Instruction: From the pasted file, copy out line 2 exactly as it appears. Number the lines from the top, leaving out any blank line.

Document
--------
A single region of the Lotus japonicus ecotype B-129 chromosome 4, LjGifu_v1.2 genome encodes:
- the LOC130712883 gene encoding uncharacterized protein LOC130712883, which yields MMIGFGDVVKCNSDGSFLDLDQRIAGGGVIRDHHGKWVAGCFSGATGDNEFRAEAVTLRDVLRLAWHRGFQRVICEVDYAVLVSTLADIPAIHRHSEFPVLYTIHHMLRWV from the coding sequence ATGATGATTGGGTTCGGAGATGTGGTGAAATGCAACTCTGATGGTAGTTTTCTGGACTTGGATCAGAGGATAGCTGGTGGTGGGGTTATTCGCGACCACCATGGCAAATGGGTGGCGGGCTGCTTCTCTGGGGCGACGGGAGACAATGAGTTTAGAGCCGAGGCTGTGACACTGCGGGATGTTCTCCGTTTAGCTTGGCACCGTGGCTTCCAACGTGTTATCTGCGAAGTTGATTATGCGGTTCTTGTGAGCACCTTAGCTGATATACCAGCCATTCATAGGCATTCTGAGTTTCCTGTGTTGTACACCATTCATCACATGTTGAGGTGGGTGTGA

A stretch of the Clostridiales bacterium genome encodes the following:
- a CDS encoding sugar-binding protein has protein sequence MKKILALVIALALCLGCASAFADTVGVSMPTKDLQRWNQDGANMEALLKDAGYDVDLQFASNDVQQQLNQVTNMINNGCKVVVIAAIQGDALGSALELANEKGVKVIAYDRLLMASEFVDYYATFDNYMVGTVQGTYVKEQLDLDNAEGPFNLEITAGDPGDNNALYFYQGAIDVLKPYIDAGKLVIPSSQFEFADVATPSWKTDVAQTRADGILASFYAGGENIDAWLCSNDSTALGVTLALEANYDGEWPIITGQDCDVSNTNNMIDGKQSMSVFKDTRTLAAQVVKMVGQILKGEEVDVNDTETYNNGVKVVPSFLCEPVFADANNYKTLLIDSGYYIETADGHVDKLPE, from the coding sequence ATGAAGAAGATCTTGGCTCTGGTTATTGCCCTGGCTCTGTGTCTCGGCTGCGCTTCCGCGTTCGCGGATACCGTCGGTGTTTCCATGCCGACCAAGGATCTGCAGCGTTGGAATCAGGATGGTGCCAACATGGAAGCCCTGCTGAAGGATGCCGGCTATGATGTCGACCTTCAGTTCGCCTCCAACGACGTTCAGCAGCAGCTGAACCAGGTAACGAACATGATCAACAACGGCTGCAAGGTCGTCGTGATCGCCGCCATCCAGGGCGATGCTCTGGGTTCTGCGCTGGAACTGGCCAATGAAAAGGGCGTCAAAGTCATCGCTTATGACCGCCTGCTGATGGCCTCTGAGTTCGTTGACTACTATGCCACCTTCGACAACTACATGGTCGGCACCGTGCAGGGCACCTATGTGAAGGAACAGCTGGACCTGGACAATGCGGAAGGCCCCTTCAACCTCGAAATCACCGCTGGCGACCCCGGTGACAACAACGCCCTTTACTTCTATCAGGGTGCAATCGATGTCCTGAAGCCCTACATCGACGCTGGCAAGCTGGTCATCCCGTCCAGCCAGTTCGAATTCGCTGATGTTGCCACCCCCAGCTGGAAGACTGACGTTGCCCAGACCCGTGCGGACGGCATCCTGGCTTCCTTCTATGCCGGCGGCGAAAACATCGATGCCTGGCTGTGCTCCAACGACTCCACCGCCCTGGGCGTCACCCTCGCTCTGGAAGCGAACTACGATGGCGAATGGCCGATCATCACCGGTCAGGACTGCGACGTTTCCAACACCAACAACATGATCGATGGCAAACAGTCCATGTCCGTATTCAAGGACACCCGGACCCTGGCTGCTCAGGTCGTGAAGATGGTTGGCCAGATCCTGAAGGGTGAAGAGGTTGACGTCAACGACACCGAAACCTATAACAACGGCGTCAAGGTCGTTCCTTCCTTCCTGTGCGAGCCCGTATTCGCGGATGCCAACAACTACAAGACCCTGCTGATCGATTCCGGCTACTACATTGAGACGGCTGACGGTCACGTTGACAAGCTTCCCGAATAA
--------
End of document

- the LOC130712883 gene encoding uncharacterized protein LOC130712883, which yields MMIGFGDVVKCNSDGSFLDLDQRIAGGGVIRDHHGKWVAGCFSGATGDNEFRAEAVTLRDVLRLAWHRGFQRVICEVDYAVLVSTLADIPAIHRHSEFPVLYTIHHMLRWV from the coding sequence ATGATGATTGGGTTCGGAGATGTGGTGAAATGCAACTCTGATGGTAGTTTTCTGGACTTGGATCAGAGGATAGCTGGTGGTGGGGTTATTCGCGACCACCATGGCAAATGGGTGGCGGGCTGCTTCTCTGGGGCGACGGGAGACAATGAGTTTAGAGCCGAGGCTGTGACACTGCGGGATGTTCTCCGTTTAGCTTGGCACCGTGGCTTCCAACGTGTTATCTGCGAAGTTGATTATGCGGTTCTTGTGAGCACCTTAGCTGATATACCAGCCATTCATAGGCATTCTGAGTTTCCTGTGTTGTACACCATTCATCACATGTTGAGGTGGGTGTGA